first_imgNorthern Enterprises is pleased to announce the commencement of the North-Link network on Friday, May 4th, 1:45 pm at the Northeastern Vermont Regional Hospital. Senator Patrick Leahy and other dignitaries will be on hand to formally launch construction of this fiber optic high-speed network. The fiber optic system will serve as a backbone for broadband access throughout the Northeast Kingdom where major areas have been sidelined from high speed internet access. North-Link is a $ 10 million fiber optic network designed by Northern Enterprises, in cooperation with the Economic Development Council of Northern Vermont, that encompasses eight Vermont Counties, three States and two countries. The network is a public-private partnership with financial backing coming from the federal government, local businesses and communities.last_img read more

CO2 allowance auction set for September 25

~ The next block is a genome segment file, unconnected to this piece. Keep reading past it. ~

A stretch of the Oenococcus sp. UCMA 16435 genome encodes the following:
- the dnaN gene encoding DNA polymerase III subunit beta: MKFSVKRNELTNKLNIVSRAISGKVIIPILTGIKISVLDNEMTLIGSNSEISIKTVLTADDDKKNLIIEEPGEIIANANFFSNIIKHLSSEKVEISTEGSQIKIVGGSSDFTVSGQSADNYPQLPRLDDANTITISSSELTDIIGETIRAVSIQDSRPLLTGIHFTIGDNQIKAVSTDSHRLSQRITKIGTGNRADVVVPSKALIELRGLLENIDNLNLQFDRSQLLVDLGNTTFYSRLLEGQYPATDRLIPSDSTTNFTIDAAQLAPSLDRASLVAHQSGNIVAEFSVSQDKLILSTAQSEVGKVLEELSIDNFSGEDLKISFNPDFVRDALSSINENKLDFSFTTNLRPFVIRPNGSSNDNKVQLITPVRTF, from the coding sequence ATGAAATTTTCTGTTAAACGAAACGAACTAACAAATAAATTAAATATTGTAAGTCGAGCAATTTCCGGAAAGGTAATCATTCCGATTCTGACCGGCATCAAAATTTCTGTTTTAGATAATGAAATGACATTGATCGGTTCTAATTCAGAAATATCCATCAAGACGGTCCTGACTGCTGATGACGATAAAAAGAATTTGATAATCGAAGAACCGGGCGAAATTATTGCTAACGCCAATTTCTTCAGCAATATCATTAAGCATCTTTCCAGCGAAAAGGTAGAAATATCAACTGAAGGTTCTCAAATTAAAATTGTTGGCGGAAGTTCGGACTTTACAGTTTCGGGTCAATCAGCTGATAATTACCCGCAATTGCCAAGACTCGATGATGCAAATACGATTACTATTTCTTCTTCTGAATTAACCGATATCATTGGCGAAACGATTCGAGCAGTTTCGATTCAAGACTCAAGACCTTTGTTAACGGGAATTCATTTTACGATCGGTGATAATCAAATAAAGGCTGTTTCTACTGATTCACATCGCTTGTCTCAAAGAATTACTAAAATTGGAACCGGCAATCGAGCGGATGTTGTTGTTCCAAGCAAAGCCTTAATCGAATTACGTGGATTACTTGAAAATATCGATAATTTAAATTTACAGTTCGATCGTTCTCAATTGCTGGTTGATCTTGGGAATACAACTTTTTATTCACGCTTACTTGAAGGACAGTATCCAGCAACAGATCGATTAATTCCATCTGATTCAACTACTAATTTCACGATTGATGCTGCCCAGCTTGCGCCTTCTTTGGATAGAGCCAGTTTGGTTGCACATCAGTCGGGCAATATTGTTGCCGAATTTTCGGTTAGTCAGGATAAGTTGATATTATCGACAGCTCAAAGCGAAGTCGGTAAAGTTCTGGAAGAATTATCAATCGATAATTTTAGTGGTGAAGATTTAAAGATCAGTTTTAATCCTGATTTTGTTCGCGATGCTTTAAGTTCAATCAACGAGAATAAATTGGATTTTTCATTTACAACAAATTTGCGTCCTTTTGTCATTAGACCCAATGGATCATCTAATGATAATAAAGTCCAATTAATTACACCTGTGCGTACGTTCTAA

first_imgGovernor says first RGGI auction date is set for Sept. 25CO2 allowance auctions will help drive innovation, produce cleaner energyMONTPELIER – Governor Jim Douglas has announced that Vermont and the Regional Greenhouse Gas Initiative have released preliminary guidelines for the nation’s first-ever carbon credit auction on Sept. 25.The guidelines outline requirements and preparations bidders must follow to be ready to purchase their share of nearly 12.5 million carbon emission allowances at the first auction.”The stage is set for Vermont and nine other states to take unprecedented action and lead the nation on a path of economic and environmental security through reduced use of fossil fuels like oil,” Douglas said. “This is an important milestone as Vermonters struggle under the burden of the federal government’s failure to lead on fundamental energy and environmental issues.”The Sept. 25 auction is expected to include allowances from Vermont, Connecticut, Maine, Massachusetts, Maryland and Rhode Island. Other RGGI states will offer allowances for sale in future auctions as they complete their necessary rule-making procedures.RGGI is the first program in the country to cap and then reduce CO2 emissions from power plants. Participating states have agreed to stabilize CO2 emissions from 2009 to 2014, and then gradually reduce emissions beginning in 2015. Emissions from the power sector for RGGI states totals about 7 percent of the U.S. power sector emissions, according to the U.S. Energy Information Agency.The market-based mandatory program will cost-effectively reduce the pollution that is causing global warming while investing in efficient technology, Douglas said. “The result for Vermonters is the potential for new green jobs and cleaner energy.”The materials released today, online at www.rggi.org(link is external), provide a preview of auction applications and procedures for bidders participating in the first of two early auctions to be held this year.###last_img read more